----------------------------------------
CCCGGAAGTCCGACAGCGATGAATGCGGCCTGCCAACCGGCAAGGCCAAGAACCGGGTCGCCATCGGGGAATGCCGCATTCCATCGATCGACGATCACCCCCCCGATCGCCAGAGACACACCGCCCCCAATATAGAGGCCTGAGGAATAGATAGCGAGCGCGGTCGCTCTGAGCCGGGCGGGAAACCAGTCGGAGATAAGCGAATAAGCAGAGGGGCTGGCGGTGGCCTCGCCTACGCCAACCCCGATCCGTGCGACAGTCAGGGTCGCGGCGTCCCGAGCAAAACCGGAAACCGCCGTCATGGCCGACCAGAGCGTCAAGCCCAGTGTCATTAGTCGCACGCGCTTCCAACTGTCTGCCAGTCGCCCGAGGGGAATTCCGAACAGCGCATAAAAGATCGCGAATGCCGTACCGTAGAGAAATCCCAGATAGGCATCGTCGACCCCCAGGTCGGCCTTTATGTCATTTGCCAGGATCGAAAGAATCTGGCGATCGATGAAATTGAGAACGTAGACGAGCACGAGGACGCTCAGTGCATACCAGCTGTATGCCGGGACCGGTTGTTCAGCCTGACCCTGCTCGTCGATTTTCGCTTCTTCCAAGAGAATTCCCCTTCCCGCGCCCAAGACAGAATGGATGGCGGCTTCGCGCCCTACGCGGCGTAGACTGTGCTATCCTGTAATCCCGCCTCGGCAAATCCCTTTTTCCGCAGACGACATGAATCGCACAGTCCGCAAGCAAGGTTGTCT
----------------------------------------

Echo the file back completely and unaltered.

CCCGGAAGTCCGACAGCGATGAATGCGGCCTGCCAACCGGCAAGGCCAAGAACCGGGTCGCCATCGGGGAATGCCGCATTCCATCGATCGACGATCACCCCCCCGATCGCCAGAGACACACCGCCCCCAATATAGAGGCCTGAGGAATAGATAGCGAGCGCGGTCGCTCTGAGCCGGGCGGGAAACCAGTCGGAGATAAGCGAATAAGCAGAGGGGCTGGCGGTGGCCTCGCCTACGCCAACCCCGATCCGTGCGACAGTCAGGGTCGCGGCGTCCCGAGCAAAACCGGAAACCGCCGTCATGGCCGACCAGAGCGTCAAGCCCAGTGTCATTAGTCGCACGCGCTTCCAACTGTCTGCCAGTCGCCCGAGGGGAATTCCGAACAGCGCATAAAAGATCGCGAATGCCGTACCGTAGAGAAATCCCAGATAGGCATCGTCGACCCCCAGGTCGGCCTTTATGTCATTTGCCAGGATCGAAAGAATCTGGCGATCGATGAAATTGAGAACGTAGACGAGCACGAGGACGCTCAGTGCATACCAGCTGTATGCCGGGACCGGTTGTTCAGCCTGACCCTGCTCGTCGATTTTCGCTTCTTCCAAGAGAATTCCCCTTCCCGCGCCCAAGACAGAATGGATGGCGGCTTCGCGCCCTACGCGGCGTAGACTGTGCTATCCTGTAATCCCGCCTCGGCAAATCCCTTTTTCCGCAGACGACATGAATCGCACAGTCCGCAAGCAAGGTTGTCT